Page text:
It could well be that the whole team are legitimately required to respond to a referral, but if not this would constitute a huge waste of resources. The actualised sense of holistic care is expressed in policy - interventions must be commensurate with need. We cannot divorce health care from governance and economics. In fact there may be a case of abuse to answer for. You really can have too much of a good thing.

Point #4 above may seem to stretch the concept of agency too far. Problems first launched in the 19th century are coming home to roost. There is (currently) nowhere to run or fly. The inclusion of local through global sense of agency is a MUST. Patient care is de rigueur, self care is a major challenge*, both are insufficient in terms of achieving holistic care:

Staff: "Always observe discretely and check the welfare and safety of the quiet, withdrawn patients in your care."

Student: "Who's that sat in the corner?"

Staff: "Where? You mean the lady sat in the other corner don't you?"

Student: "Hold on .. why - she's in all four corners, in fact she's everywhere..."

Staff: "Oh, yes that's right her name's Mrs Green and actually she's not so quiet these days. It's all very sad. We're trying to include her in things."

Student: "What's the problem?"

Staff: "Some very complicated and damaging relationship problems, gross personal assaults of the worst kind that we can't discuss here, but the lawyers are talking about crimes against humanity.... All her children are threatened. Goodness is that the time! Is it time for your break? Perhaps you could go try and speak to her. Better still maybe just listen..."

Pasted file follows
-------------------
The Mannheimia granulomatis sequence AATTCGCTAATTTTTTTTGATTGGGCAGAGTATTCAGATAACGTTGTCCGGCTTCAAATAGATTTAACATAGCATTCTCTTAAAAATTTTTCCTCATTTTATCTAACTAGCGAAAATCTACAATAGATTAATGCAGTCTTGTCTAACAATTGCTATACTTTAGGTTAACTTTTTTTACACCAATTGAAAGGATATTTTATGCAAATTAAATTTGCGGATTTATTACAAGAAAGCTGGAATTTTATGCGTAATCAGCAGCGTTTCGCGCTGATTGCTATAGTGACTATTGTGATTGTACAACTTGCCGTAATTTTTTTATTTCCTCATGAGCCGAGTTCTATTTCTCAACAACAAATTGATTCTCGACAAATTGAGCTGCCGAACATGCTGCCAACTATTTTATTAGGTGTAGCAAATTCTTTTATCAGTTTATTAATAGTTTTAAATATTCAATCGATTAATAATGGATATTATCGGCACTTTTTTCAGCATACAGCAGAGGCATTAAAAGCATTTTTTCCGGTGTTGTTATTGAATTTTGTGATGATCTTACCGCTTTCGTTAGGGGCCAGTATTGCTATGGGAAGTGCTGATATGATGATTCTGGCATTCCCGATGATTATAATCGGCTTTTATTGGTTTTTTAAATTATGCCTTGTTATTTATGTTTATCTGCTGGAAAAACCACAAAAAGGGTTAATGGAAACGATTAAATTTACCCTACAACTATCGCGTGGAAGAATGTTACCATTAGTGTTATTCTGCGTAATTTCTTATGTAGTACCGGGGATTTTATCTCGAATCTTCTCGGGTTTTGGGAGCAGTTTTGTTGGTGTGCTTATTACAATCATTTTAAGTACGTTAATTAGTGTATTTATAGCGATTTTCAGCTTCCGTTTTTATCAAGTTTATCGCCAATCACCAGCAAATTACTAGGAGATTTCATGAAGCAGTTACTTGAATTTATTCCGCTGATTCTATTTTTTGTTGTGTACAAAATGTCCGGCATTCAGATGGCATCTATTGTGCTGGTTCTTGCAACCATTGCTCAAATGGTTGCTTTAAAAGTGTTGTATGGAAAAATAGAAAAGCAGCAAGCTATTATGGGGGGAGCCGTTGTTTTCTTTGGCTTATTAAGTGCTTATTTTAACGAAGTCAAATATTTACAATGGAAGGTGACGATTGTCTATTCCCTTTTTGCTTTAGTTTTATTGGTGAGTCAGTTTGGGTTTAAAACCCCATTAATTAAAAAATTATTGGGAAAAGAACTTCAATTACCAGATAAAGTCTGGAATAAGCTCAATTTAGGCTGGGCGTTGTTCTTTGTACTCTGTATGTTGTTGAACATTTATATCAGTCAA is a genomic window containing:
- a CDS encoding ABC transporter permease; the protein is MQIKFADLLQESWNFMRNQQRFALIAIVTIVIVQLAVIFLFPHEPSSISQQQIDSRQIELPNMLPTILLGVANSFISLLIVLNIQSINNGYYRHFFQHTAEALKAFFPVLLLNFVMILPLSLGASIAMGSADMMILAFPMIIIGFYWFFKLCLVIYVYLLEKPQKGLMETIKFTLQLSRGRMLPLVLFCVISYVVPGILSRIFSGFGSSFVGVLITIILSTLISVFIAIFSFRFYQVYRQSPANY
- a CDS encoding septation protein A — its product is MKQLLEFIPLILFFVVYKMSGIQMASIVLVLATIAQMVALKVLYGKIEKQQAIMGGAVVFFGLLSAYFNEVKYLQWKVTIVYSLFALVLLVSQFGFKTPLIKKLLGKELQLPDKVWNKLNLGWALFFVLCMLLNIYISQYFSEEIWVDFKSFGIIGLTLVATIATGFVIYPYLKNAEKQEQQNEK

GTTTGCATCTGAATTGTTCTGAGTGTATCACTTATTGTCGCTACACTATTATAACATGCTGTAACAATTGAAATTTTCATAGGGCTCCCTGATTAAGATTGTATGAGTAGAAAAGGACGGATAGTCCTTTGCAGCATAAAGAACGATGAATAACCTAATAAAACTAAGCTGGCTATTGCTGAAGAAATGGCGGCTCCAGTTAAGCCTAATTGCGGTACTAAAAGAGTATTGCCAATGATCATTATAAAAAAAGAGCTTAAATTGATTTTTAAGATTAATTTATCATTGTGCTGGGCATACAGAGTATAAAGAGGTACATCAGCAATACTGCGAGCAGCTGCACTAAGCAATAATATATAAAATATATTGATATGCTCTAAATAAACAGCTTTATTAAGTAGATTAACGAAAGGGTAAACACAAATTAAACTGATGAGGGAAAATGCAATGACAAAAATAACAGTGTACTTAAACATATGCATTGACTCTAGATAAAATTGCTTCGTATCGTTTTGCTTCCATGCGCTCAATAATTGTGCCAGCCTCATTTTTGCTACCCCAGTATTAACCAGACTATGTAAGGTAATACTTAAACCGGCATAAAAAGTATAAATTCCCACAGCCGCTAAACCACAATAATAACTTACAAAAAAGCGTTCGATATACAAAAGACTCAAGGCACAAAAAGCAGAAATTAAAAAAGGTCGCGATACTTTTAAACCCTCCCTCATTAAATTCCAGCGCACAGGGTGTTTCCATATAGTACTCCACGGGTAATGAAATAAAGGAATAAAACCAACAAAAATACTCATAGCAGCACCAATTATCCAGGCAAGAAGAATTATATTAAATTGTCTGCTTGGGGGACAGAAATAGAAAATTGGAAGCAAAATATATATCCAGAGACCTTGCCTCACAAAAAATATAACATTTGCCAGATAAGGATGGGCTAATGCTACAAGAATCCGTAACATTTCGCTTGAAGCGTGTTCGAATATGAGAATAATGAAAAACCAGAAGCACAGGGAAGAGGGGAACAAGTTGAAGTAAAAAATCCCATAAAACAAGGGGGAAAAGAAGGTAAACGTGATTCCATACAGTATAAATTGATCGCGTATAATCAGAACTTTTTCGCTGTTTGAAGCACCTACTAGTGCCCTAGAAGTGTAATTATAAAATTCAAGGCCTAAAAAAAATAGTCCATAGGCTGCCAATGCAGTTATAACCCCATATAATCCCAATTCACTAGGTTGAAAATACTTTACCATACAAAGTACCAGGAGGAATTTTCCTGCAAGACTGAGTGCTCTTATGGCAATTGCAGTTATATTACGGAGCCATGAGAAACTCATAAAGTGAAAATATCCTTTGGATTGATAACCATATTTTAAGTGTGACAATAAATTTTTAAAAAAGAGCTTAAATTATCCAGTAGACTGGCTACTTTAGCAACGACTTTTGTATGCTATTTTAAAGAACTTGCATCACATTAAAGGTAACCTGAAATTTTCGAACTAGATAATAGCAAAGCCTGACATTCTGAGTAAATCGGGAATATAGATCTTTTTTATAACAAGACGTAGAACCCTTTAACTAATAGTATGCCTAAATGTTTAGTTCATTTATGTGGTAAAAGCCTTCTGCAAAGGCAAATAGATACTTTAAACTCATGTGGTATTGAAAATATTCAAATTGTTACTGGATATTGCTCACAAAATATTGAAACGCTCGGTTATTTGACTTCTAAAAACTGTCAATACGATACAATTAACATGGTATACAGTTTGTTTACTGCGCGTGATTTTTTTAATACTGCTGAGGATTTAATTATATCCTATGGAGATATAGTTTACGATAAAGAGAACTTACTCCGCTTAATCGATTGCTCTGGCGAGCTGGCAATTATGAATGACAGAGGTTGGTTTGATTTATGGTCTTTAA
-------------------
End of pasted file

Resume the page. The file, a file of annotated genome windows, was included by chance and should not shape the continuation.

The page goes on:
INFORMATION: If agency is primarily centred on the left side of h2cm namely the humanistic axis with the INTERPERSONAL & SOCIOLOGAL domains - then this needs to be counterbalanced if the model is to mean something. ICT (information and communication technology) IS an essential factor.

Digital KnotFor our purposes though we need to fracture this union and separate out information, communication and technology (Intensely Confusing Terminology?).

If we untie the digital knot, then we can better reflect upon the sociotechnical dimensions of holistic care.

KNOWLEDGE: This brings us to the next definition that can be built on conceptual and prepositional foundations. A definition of holistic care relating to knowledge can (surprise-surprise) also utilise Hodges' model.

I've to pull-the-plug somewhere - sorry info and know are very brief. Thanks for stopping by awhile, safe travels until we meet again at this crossroads.

I hope you'll be back and that these reflections are helpful?

More to follow: Holistic care No. 3: Location (nothing like a rigorous, disciplined approach!)

holism: Smuts, J.C. (1926) Holism and evolution. New York: Macmillan.

*The real challenge is avoiding the need for self-care!